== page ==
Scripture Readings: Feb. 28, 2021


Genesis 22:1-2, 9-13, 15-18

Romans 8:31-34

Mark 9:2-10

Once, while hiking on an autumn morning so many years back that now I find myself wondering if it really took place, I found myself standing in a rambling field of wild daisies all dressed in laced cobwebs and sprinkled with that morning’s dew. It was, as fields of daisies go, quite ordinary yet also for those moments there quite extraordinary as well, enough to make me pause and sigh at the wonder of it all. It was then, quite unexpectedly, that the veil ever so briefly lifted, and in that instant I saw more clearly than I had ever seen before that what is at the heart of being a daisy and what is at the heart of all that is and what is at the heart of being me was one and the same, that in some mysterious way all of life is somehow connected, somehow whole.

Now, so many years later, I remember that moment, I suspect, because it changed the way I look at all of life. There were no voices, nor was it simply a new idea I’d never had before. It was, as I said previously, as if for a moment lost in time the veil that veils us from eternity and all things whole was mysteriously lifted and then slipped back just as mysteriously. Yet even now, I ask myself if it was no more than my imagination, or perhaps the touch of autumn’s breath that simply caught me off guard, or could it have been a glimpse of another world, another time? Why else would I still remember that day from so long ago, when for one brief moment daisies became transfigured with a breath of divinity?

One Sunday morning, I spoke of such moments in a homily describing them in general terms as times when it seems as if God might break into our consciousness, of moments when the ordinary is seen so clearly as also holy. After Mass, a woman came up wanting to tell me of such a moment in her life. She said she’d never told anyone of it for fear of what others might think of her. She went on to describe how one day as she was walking up the sidewalk to her front door, the tree in front of her home spoke to her. She didn’t tell me what she had heard and I didn’t ask. She only wanted to tell me that she had had such a moment, and for her it was holy. I could only think of Moses and the burning bush out of which God spoke to him, and I said so to her. She only smiled and thanked me as she made her way on home.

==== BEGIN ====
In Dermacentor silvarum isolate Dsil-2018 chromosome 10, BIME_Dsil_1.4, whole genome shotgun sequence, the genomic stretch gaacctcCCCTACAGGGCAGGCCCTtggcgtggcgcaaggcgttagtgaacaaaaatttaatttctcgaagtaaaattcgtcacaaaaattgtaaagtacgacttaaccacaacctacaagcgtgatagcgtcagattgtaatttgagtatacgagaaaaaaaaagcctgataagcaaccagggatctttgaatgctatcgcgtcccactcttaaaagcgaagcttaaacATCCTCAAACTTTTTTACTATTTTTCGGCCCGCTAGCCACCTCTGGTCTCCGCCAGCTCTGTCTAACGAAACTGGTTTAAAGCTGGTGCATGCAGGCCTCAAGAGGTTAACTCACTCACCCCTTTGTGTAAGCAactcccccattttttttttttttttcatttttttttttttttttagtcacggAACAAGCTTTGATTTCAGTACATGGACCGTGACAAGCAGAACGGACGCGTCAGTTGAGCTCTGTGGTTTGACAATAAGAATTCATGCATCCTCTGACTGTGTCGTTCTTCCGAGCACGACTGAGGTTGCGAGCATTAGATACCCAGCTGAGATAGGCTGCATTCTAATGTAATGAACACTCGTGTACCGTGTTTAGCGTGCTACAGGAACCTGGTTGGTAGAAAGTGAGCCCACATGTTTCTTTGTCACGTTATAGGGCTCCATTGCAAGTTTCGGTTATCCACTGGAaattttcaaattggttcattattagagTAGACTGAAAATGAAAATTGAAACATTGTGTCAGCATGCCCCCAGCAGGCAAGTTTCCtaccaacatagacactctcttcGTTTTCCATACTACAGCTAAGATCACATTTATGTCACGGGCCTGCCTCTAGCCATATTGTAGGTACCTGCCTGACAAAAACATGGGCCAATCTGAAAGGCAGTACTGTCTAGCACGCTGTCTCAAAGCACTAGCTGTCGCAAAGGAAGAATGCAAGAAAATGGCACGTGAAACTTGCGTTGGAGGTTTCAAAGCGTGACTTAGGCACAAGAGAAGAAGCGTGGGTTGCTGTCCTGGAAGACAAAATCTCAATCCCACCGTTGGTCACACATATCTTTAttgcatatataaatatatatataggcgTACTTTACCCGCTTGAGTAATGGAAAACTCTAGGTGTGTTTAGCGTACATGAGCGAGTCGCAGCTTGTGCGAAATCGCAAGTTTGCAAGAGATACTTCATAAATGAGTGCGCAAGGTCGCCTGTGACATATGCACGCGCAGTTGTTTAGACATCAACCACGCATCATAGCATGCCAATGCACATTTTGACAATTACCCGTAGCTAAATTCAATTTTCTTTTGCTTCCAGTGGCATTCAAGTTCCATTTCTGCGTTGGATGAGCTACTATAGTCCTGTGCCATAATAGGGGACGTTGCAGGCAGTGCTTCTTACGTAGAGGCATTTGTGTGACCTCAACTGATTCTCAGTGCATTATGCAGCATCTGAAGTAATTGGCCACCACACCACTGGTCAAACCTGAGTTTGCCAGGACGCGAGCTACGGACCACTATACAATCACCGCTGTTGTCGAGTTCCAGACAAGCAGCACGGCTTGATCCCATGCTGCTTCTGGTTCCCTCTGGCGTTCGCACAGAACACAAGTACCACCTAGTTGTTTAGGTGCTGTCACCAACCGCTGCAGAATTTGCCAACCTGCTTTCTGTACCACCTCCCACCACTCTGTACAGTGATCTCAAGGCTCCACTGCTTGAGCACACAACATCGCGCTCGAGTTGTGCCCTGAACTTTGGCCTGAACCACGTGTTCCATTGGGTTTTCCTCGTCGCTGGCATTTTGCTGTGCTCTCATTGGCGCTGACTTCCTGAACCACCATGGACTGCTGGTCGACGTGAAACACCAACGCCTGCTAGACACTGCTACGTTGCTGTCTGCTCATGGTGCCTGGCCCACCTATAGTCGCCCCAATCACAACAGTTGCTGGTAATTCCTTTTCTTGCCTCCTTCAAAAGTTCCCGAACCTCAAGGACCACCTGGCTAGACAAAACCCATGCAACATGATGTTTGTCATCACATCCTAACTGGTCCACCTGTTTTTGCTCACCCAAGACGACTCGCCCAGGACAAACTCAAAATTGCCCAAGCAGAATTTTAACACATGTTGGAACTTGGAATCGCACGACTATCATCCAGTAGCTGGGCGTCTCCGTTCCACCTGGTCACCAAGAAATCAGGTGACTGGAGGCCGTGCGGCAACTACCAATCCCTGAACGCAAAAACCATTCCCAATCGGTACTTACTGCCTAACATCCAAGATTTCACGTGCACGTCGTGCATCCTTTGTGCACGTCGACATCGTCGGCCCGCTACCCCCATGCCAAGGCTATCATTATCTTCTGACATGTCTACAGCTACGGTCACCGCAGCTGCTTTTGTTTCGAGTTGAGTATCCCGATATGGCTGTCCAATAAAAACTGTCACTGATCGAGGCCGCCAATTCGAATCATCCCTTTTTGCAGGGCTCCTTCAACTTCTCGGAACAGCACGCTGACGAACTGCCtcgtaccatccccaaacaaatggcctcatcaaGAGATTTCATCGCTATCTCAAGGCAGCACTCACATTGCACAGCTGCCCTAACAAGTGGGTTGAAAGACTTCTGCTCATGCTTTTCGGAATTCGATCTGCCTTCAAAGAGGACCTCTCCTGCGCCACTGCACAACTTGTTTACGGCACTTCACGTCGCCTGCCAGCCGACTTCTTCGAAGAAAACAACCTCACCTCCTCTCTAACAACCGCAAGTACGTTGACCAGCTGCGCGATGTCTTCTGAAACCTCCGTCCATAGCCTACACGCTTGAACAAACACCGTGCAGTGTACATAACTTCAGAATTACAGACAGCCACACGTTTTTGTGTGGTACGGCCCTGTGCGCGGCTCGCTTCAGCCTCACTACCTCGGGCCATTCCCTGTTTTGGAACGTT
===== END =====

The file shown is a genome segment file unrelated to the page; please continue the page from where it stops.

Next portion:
There are many folks who have such moments though they rarely speak of them, perhaps wondering if anyone would understand and perhaps also because they seem too holy to be casually discussed. Like Peter, James and John coming down from the mountain of transfiguration, they keep the moment to themselves. They are the times when our lives reveal themselves to be transfigured with the very presence of God.

In some curious way, Lent can be such a time if we take Lent seriously. No doubt it will not be as unsettling as hearing nature speak to our passing by, but the simple awareness that comes with a life lived prayerfully and with quiet reflection can make known to us how our God is laced through and through, all the moments of our day. It will begin to affect the choices we make, the way we speak to one another, what we do with our money, who we spend time with, and what we do with the time that is given us. Whatever we choose to do with these days called Lent will begin to shape us and form us in the image of the one who leads us and is our very breath. It will all take place without our awareness until one day we stand at the edge of our lives and recognize then the one who has made us new, a taste of the resurrection promised to those who follow the Lord Jesus.


When have you most clearly felt God’s presence?

What did you learn from such a moment?